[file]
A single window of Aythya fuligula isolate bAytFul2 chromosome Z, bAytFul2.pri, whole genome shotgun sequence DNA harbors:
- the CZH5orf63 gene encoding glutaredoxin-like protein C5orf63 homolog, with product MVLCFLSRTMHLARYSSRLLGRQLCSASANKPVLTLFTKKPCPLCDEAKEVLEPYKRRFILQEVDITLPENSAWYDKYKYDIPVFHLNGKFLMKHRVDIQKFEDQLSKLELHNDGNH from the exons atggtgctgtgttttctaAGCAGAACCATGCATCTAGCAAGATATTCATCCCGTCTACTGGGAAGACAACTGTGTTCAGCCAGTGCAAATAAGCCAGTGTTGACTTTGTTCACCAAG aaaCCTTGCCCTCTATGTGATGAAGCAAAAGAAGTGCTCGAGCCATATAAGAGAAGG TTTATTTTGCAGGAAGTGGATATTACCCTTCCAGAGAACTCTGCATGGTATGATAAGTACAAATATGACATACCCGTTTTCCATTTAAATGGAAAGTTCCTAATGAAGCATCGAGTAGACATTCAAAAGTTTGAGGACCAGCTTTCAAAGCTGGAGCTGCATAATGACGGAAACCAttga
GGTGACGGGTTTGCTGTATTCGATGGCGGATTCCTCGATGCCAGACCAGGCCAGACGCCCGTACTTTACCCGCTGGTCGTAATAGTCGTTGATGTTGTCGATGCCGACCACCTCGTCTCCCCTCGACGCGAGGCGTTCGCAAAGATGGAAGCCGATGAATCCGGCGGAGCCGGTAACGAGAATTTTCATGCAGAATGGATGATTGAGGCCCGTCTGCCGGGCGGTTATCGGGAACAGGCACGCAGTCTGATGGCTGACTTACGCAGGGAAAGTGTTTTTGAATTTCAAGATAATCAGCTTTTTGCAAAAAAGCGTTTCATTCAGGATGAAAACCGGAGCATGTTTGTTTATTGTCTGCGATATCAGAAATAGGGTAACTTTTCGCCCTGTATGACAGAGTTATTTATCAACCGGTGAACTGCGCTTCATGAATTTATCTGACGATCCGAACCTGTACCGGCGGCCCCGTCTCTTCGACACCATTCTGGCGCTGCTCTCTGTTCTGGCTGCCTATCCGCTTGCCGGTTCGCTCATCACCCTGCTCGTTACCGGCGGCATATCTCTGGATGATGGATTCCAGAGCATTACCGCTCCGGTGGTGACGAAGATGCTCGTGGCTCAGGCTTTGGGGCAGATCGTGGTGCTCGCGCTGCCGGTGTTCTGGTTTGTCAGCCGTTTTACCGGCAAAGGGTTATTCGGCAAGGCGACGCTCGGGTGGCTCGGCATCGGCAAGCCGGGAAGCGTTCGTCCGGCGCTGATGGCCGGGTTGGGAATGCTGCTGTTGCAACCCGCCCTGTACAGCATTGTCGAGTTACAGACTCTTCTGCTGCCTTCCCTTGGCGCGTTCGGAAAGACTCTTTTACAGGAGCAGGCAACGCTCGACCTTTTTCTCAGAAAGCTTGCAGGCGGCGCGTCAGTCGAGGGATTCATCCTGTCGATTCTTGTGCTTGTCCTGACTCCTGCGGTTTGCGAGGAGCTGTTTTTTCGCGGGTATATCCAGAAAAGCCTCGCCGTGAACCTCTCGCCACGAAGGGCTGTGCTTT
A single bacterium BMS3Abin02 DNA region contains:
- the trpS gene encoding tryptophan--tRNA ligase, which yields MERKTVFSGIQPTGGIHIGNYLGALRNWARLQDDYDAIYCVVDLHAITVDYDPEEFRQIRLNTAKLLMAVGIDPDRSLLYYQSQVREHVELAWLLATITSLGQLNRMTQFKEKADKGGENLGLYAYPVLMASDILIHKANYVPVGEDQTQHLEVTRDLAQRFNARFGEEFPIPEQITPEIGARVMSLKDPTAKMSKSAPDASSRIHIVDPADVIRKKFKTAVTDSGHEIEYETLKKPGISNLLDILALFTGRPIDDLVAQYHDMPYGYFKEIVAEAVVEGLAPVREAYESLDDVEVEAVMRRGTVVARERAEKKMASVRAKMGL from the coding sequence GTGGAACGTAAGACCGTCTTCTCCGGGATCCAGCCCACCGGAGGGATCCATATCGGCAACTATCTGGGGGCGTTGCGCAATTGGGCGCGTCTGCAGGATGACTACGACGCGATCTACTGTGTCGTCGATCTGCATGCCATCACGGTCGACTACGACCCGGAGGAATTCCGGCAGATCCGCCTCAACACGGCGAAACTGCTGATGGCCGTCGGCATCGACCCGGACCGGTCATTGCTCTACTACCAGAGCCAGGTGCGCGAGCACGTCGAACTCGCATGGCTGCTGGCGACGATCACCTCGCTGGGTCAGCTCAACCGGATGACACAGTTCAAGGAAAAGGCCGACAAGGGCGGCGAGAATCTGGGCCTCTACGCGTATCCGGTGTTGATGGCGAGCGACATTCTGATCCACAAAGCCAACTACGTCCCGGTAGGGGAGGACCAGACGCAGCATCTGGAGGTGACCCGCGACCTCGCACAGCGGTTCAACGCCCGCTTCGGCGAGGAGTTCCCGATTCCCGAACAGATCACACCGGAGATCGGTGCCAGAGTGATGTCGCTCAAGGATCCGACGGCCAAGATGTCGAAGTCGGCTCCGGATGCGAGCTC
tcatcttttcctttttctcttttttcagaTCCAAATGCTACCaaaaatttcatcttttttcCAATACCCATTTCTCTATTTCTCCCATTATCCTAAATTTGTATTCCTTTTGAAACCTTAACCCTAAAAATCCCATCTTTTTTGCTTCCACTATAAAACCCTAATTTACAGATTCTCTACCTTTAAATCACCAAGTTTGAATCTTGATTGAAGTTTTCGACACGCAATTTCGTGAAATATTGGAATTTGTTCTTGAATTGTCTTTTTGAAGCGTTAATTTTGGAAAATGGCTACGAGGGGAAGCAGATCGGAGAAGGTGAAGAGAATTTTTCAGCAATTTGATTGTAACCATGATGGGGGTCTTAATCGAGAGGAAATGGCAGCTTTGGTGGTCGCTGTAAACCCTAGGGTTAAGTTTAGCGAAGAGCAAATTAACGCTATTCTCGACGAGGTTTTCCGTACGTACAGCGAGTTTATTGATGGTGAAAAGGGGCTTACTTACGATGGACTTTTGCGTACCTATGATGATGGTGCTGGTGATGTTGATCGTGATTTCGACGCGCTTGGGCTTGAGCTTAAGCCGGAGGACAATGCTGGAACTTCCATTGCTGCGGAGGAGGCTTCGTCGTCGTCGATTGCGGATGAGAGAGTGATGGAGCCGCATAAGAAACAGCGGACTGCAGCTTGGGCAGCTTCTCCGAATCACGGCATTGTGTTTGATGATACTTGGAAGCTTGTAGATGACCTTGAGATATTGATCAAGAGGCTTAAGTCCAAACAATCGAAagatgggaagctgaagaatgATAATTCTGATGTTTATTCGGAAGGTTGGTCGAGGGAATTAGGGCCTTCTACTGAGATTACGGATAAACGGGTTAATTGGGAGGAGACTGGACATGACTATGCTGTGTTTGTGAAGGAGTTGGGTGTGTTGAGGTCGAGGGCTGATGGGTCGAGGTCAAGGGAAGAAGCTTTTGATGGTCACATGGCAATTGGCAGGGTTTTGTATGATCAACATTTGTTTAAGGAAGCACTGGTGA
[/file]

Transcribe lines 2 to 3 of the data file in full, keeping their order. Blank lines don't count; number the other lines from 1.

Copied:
- the CZH5orf63 gene encoding glutaredoxin-like protein C5orf63 homolog, with product MVLCFLSRTMHLARYSSRLLGRQLCSASANKPVLTLFTKKPCPLCDEAKEVLEPYKRRFILQEVDITLPENSAWYDKYKYDIPVFHLNGKFLMKHRVDIQKFEDQLSKLELHNDGNH from the exons atggtgctgtgttttctaAGCAGAACCATGCATCTAGCAAGATATTCATCCCGTCTACTGGGAAGACAACTGTGTTCAGCCAGTGCAAATAAGCCAGTGTTGACTTTGTTCACCAAG aaaCCTTGCCCTCTATGTGATGAAGCAAAAGAAGTGCTCGAGCCATATAAGAGAAGG TTTATTTTGCAGGAAGTGGATATTACCCTTCCAGAGAACTCTGCATGGTATGATAAGTACAAATATGACATACCCGTTTTCCATTTAAATGGAAAGTTCCTAATGAAGCATCGAGTAGACATTCAAAAGTTTGAGGACCAGCTTTCAAAGCTGGAGCTGCATAATGACGGAAACCAttga
GGTGACGGGTTTGCTGTATTCGATGGCGGATTCCTCGATGCCAGACCAGGCCAGACGCCCGTACTTTACCCGCTGGTCGTAATAGTCGTTGATGTTGTCGATGCCGACCACCTCGTCTCCCCTCGACGCGAGGCGTTCGCAAAGATGGAAGCCGATGAATCCGGCGGAGCCGGTAACGAGAATTTTCATGCAGAATGGATGATTGAGGCCCGTCTGCCGGGCGGTTATCGGGAACAGGCACGCAGTCTGATGGCTGACTTACGCAGGGAAAGTGTTTTTGAATTTCAAGATAATCAGCTTTTTGCAAAAAAGCGTTTCATTCAGGATGAAAACCGGAGCATGTTTGTTTATTGTCTGCGATATCAGAAATAGGGTAACTTTTCGCCCTGTATGACAGAGTTATTTATCAACCGGTGAACTGCGCTTCATGAATTTATCTGACGATCCGAACCTGTACCGGCGGCCCCGTCTCTTCGACACCATTCTGGCGCTGCTCTCTGTTCTGGCTGCCTATCCGCTTGCCGGTTCGCTCATCACCCTGCTCGTTACCGGCGGCATATCTCTGGATGATGGATTCCAGAGCATTACCGCTCCGGTGGTGACGAAGATGCTCGTGGCTCAGGCTTTGGGGCAGATCGTGGTGCTCGCGCTGCCGGTGTTCTGGTTTGTCAGCCGTTTTACCGGCAAAGGGTTATTCGGCAAGGCGACGCTCGGGTGGCTCGGCATCGGCAAGCCGGGAAGCGTTCGTCCGGCGCTGATGGCCGGGTTGGGAATGCTGCTGTTGCAACCCGCCCTGTACAGCATTGTCGAGTTACAGACTCTTCTGCTGCCTTCCCTTGGCGCGTTCGGAAAGACTCTTTTACAGGAGCAGGCAACGCTCGACCTTTTTCTCAGAAAGCTTGCAGGCGGCGCGTCAGTCGAGGGATTCATCCTGTCGATTCTTGTGCTTGTCCTGACTCCTGCGGTTTGCGAGGAGCTGTTTTTTCGCGGGTATATCCAGAAAAGCCTCGCCGTGAACCTCTCGCCACGAAGGGCTGTGCTTT